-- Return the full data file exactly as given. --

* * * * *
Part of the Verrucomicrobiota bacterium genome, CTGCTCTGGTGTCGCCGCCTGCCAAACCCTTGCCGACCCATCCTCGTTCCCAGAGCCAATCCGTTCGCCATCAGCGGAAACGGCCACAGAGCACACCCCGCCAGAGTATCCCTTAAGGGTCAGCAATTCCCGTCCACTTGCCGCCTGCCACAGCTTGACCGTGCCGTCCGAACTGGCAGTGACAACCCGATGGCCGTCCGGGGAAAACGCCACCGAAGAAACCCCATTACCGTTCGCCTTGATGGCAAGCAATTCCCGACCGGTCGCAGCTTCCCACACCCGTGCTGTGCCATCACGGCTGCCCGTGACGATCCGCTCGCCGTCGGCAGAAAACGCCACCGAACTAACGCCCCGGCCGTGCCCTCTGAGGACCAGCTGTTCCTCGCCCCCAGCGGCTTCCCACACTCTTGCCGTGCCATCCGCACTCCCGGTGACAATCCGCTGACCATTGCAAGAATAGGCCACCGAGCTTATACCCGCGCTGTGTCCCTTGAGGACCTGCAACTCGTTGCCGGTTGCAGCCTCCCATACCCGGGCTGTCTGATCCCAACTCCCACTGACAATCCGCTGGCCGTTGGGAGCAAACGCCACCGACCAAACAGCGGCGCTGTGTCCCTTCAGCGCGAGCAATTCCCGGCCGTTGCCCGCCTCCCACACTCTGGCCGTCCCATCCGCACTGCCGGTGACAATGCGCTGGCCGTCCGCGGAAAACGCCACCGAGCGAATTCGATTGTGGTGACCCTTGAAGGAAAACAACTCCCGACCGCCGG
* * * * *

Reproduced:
Part of the Verrucomicrobiota bacterium genome, CTGCTCTGGTGTCGCCGCCTGCCAAACCCTTGCCGACCCATCCTCGTTCCCAGAGCCAATCCGTTCGCCATCAGCGGAAACGGCCACAGAGCACACCCCGCCAGAGTATCCCTTAAGGGTCAGCAATTCCCGTCCACTTGCCGCCTGCCACAGCTTGACCGTGCCGTCCGAACTGGCAGTGACAACCCGATGGCCGTCCGGGGAAAACGCCACCGAAGAAACCCCATTACCGTTCGCCTTGATGGCAAGCAATTCCCGACCGGTCGCAGCTTCCCACACCCGTGCTGTGCCATCACGGCTGCCCGTGACGATCCGCTCGCCGTCGGCAGAAAACGCCACCGAACTAACGCCCCGGCCGTGCCCTCTGAGGACCAGCTGTTCCTCGCCCCCAGCGGCTTCCCACACTCTTGCCGTGCCATCCGCACTCCCGGTGACAATCCGCTGACCATTGCAAGAATAGGCCACCGAGCTTATACCCGCGCTGTGTCCCTTGAGGACCTGCAACTCGTTGCCGGTTGCAGCCTCCCATACCCGGGCTGTCTGATCCCAACTCCCACTGACAATCCGCTGGCCGTTGGGAGCAAACGCCACCGACCAAACAGCGGCGCTGTGTCCCTTCAGCGCGAGCAATTCCCGGCCGTTGCCCGCCTCCCACACTCTGGCCGTCCCATCCGCACTGCCGGTGACAATGCGCTGGCCGTCCGCGGAAAACGCCACCGAGCGAATTCGATTGTGGTGACCCTTGAAGGAAAACAACTCCCGACCGCCGG